CarbonQuest Launches Carbon Capture For Buildings In New York City

CarbonQuest Launches Carbon Capture For Buildings In New York City - Carbon Herald
Source: Shutterstock

CarbonQuest has brought its proprietary carbon capture technology designed to capture CO2 emissions from buildings to New York City. 

This is the first fully operational onsite system launched by the startup from Spokane Valley.

And in addition to capturing carbon, the CarbonQuest technology, which it calls the Building Carbon Capture System, also separates, liquifies and stores the captured CO2 emissions. 

While so far most carbon capture systems have been designed to curb emissions from industrial facilities, the Building Carbon Capture System, as the name would suggest, is intended specifically for capturing CO2 emitted from large buildings. 

The start-up currently has a patent pending for this technology.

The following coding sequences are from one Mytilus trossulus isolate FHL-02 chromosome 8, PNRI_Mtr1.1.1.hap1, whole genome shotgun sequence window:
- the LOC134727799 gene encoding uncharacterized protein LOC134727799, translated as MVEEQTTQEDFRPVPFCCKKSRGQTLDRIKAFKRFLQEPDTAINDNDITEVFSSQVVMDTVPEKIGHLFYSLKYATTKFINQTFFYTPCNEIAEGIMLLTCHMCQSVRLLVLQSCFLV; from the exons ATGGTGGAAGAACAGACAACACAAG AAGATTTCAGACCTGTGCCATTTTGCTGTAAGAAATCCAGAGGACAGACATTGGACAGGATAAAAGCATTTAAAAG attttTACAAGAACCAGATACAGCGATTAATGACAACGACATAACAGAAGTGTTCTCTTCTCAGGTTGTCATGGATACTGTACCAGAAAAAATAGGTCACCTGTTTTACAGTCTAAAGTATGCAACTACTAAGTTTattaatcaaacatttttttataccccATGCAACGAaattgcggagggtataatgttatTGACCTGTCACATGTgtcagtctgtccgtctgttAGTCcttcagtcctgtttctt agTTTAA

The carbon dioxide that it liquifies and stores can then be repurposed and used to make various useful products, from fuel to plastics and beyond. 

Relevant: New Carbon Capture Soap Revolutionizes The Care Products Space

Now CarbonQuest’s first operational system has been placed in the basement of the Grand Tier, a 375,000-square-foot multifamily building in Manhattan. 

Estimates are that the Building Carbon Capture System will reduce emissions by some 25% without causing any interruption to tenants. 

Shane Johnson, CEO of CarbonQuest, pointed out the system’s ability to capture emissions that result from using natural gas, which is significant, considering that half of all CO2 emissions from buildings stem from natural gas. 

Relevant: New Artificial Leaf Captures 100X More CO2 Than Other Systems

Following this milestone for the company, Jonson plans to double its staff in 2022 and continue growing, with over 100 well-paid positions in mind further down the road. 

According to Johnson, buildings are responsible for most of the carbon emissions in cities, ranging anywhere from 60% to 80% of all emissions. 

And as cities consume some 78% of energy in the world, over 60% of the world’s GHG emissions also come from cities. 

Total
0
Shares
Leave a Reply

Your email address will not be published.

Related Posts